Natural gas being used as transition fuel from bunker to renewables
─ Vice President
Vice President, Dr. Bharrat Jagdeo MP has said, investments in renewable energy sources around the world are not enough to meet the global demand for energy, hence natural gas is being used as a transitional fuel.
The Vice President made this point recently during an interview with journalist, Neil Marks on News Room’s Insider.
“Globally, although gas is still a polluting energy, they see it as a transitional energy, from the very polluting bunker diesel to full renewable energy, because the global demand for power, for energy, will far outstrip the investments being made in renewables.”
The Vice President said the global demand for fossil fuel will remain or even increase because enough is not being done to meet demand. He said when the pandemic began, as oil prices began to plummet, it was thought that the world had already reached peak fossil fuel demand.
However, he pointed out that demand is climbing again, and if demand outstrips investment, as is the case, fossil fuel has to play a part.
The Vice President was responding to statements published by private media houses, which criticise the Government’s decision to operationalise the US$900 million gas-to-energy project, as opposed to renewable energy projects alone.
“Everything now is practically fossil fuel but heavy bunkersee, which is very polluting.”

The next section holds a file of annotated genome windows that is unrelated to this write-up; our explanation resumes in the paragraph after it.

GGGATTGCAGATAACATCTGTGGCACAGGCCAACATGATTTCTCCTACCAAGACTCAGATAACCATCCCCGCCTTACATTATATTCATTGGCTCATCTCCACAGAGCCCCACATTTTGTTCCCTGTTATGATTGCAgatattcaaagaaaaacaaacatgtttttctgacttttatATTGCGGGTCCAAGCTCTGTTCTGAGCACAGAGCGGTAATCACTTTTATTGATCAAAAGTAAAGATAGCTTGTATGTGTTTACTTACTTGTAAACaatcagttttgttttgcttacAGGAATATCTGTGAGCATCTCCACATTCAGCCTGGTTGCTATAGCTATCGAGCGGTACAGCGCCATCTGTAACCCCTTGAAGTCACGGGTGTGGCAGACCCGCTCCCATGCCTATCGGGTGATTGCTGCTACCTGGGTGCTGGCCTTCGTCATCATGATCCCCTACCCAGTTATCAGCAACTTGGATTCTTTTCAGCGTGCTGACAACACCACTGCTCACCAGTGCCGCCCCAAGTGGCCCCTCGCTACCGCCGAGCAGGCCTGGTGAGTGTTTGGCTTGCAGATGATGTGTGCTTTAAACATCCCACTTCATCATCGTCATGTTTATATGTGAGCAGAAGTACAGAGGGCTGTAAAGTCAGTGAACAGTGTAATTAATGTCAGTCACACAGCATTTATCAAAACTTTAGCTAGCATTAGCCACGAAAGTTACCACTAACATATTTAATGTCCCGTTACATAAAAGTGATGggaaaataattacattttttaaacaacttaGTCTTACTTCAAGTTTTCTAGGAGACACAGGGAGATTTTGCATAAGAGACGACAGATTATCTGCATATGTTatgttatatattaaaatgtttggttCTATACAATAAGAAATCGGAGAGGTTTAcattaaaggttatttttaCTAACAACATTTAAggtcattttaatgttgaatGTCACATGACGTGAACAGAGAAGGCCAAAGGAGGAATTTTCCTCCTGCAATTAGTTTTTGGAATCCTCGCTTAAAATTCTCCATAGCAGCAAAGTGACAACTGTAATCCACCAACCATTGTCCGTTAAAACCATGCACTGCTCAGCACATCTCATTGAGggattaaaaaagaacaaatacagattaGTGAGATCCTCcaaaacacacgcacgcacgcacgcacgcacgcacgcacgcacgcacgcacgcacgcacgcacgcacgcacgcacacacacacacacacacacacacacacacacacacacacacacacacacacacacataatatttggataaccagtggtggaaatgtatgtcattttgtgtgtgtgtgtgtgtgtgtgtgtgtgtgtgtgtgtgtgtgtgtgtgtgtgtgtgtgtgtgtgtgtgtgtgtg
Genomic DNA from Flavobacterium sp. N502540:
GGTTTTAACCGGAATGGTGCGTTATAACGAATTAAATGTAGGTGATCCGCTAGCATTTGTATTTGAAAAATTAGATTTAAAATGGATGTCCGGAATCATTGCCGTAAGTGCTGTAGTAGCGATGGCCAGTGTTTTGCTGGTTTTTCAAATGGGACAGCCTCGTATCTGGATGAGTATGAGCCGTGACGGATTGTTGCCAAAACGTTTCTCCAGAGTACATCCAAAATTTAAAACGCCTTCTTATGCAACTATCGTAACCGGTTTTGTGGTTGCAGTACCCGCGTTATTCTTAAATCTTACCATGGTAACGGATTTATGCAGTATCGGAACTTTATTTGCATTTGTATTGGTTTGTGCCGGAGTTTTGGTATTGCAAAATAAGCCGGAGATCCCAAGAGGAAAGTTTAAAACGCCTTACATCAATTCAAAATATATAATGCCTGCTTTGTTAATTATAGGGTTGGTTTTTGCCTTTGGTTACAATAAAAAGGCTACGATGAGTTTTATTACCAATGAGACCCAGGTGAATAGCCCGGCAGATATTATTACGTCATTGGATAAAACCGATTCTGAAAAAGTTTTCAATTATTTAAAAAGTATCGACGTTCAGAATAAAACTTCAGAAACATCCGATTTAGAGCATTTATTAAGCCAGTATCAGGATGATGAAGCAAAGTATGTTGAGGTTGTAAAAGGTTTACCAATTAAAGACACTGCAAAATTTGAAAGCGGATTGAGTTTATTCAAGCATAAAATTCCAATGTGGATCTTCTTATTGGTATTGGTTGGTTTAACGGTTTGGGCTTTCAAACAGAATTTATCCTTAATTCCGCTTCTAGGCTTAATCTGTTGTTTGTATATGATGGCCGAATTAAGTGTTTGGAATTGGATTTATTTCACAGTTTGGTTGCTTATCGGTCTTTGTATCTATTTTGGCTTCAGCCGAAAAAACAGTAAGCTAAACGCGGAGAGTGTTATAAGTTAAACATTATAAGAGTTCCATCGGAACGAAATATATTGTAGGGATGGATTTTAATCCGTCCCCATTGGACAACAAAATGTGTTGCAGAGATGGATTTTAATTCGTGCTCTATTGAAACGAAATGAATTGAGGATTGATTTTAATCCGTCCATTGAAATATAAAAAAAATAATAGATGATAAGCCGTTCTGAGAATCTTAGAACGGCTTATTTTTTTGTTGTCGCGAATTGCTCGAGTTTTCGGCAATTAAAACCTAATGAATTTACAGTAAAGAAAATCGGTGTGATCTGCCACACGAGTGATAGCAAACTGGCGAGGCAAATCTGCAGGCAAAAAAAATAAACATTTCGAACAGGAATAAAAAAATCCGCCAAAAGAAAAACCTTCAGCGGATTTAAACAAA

To remedy this, the Government has promised to institute a diverse energy mix of natural gas and renewable energy sources by 2025, which will vastly reduce Guyana’s emissions.
Former President, David Granger, had made a promise that his administration would work towards 100 per cent renewable energy sources by 2025.
Yet, as Dr. Jagdeo pointed out, the previous administration had no plan to achieve this.
The Vice President said the PPP/C Government cannot be unrealistic, as the previous government.
“We cannot get to 100 per cent renewable by 2025. It was unrealistic, totally unrealistic. They had no project to do such a thing.”
However, with the PPP/C Government, the Vice President said, “we’ve laid out a plan and started working on the projects.”
His Excellency, Dr. Mohamed Irfaan Ali said earlier this month that the Government will implement a series of projects, meant to supply 500 megawatts (MW) of new power by 2025.
This includes the 250 MW gas-to-energy project, the 160 MW Amaila Falls Hydropower project, at least 30 MW of solar power, and other standalone projects. These projects are intended to reduce the cost of electricity to consumers, by at least 50 per cent. A resultant benefit is that the ease of doing business in Guyana will vastly improve, as the cost of electricity has been criticised as prohibitive.